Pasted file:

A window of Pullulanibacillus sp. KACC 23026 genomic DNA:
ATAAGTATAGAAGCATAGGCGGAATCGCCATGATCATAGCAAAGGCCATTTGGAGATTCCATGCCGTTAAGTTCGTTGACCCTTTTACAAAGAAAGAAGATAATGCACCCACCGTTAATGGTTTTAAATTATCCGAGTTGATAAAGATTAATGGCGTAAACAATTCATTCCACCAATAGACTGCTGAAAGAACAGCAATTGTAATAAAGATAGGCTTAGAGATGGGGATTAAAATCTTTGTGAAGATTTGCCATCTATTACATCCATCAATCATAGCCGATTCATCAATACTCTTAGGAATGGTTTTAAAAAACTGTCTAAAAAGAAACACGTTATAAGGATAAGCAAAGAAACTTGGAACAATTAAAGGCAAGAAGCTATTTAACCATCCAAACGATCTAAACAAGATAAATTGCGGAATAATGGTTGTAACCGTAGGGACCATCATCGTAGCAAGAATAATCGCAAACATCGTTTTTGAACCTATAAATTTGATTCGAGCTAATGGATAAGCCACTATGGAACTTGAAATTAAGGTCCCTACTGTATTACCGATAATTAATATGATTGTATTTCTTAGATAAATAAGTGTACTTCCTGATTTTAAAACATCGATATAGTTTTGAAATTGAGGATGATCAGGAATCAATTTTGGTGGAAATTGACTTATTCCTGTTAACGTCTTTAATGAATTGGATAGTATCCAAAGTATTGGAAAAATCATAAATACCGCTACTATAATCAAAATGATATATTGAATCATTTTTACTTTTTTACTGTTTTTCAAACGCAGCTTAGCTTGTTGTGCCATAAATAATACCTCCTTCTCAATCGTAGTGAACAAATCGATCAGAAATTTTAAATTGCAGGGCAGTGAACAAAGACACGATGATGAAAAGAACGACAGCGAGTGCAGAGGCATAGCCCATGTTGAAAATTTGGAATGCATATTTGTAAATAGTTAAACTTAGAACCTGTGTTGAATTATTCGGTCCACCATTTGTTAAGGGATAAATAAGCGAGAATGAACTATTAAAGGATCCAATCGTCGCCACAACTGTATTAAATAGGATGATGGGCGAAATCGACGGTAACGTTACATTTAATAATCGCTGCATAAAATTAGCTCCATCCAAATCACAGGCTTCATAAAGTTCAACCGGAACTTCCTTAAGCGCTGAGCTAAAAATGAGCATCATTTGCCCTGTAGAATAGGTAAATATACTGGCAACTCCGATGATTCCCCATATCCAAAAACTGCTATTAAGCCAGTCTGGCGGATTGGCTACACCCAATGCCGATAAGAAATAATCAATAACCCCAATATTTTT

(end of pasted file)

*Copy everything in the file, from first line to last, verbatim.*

A window of Pullulanibacillus sp. KACC 23026 genomic DNA:
ATAAGTATAGAAGCATAGGCGGAATCGCCATGATCATAGCAAAGGCCATTTGGAGATTCCATGCCGTTAAGTTCGTTGACCCTTTTACAAAGAAAGAAGATAATGCACCCACCGTTAATGGTTTTAAATTATCCGAGTTGATAAAGATTAATGGCGTAAACAATTCATTCCACCAATAGACTGCTGAAAGAACAGCAATTGTAATAAAGATAGGCTTAGAGATGGGGATTAAAATCTTTGTGAAGATTTGCCATCTATTACATCCATCAATCATAGCCGATTCATCAATACTCTTAGGAATGGTTTTAAAAAACTGTCTAAAAAGAAACACGTTATAAGGATAAGCAAAGAAACTTGGAACAATTAAAGGCAAGAAGCTATTTAACCATCCAAACGATCTAAACAAGATAAATTGCGGAATAATGGTTGTAACCGTAGGGACCATCATCGTAGCAAGAATAATCGCAAACATCGTTTTTGAACCTATAAATTTGATTCGAGCTAATGGATAAGCCACTATGGAACTTGAAATTAAGGTCCCTACTGTATTACCGATAATTAATATGATTGTATTTCTTAGATAAATAAGTGTACTTCCTGATTTTAAAACATCGATATAGTTTTGAAATTGAGGATGATCAGGAATCAATTTTGGTGGAAATTGACTTATTCCTGTTAACGTCTTTAATGAATTGGATAGTATCCAAAGTATTGGAAAAATCATAAATACCGCTACTATAATCAAAATGATATATTGAATCATTTTTACTTTTTTACTGTTTTTCAAACGCAGCTTAGCTTGTTGTGCCATAAATAATACCTCCTTCTCAATCGTAGTGAACAAATCGATCAGAAATTTTAAATTGCAGGGCAGTGAACAAAGACACGATGATGAAAAGAACGACAGCGAGTGCAGAGGCATAGCCCATGTTGAAAATTTGGAATGCATATTTGTAAATAGTTAAACTTAGAACCTGTGTTGAATTATTCGGTCCACCATTTGTTAAGGGATAAATAAGCGAGAATGAACTATTAAAGGATCCAATCGTCGCCACAACTGTATTAAATAGGATGATGGGCGAAATCGACGGTAACGTTACATTTAATAATCGCTGCATAAAATTAGCTCCATCCAAATCACAGGCTTCATAAAGTTCAACCGGAACTTCCTTAAGCGCTGAGCTAAAAATGAGCATCATTTGCCCTGTAGAATAGGTAAATATACTGGCAACTCCGATGATTCCCCATATCCAAAAACTGCTATTAAGCCAGTCTGGCGGATTGGCTACACCCAATGCCGATAAGAAATAATCAATAACCCCAATATTTTT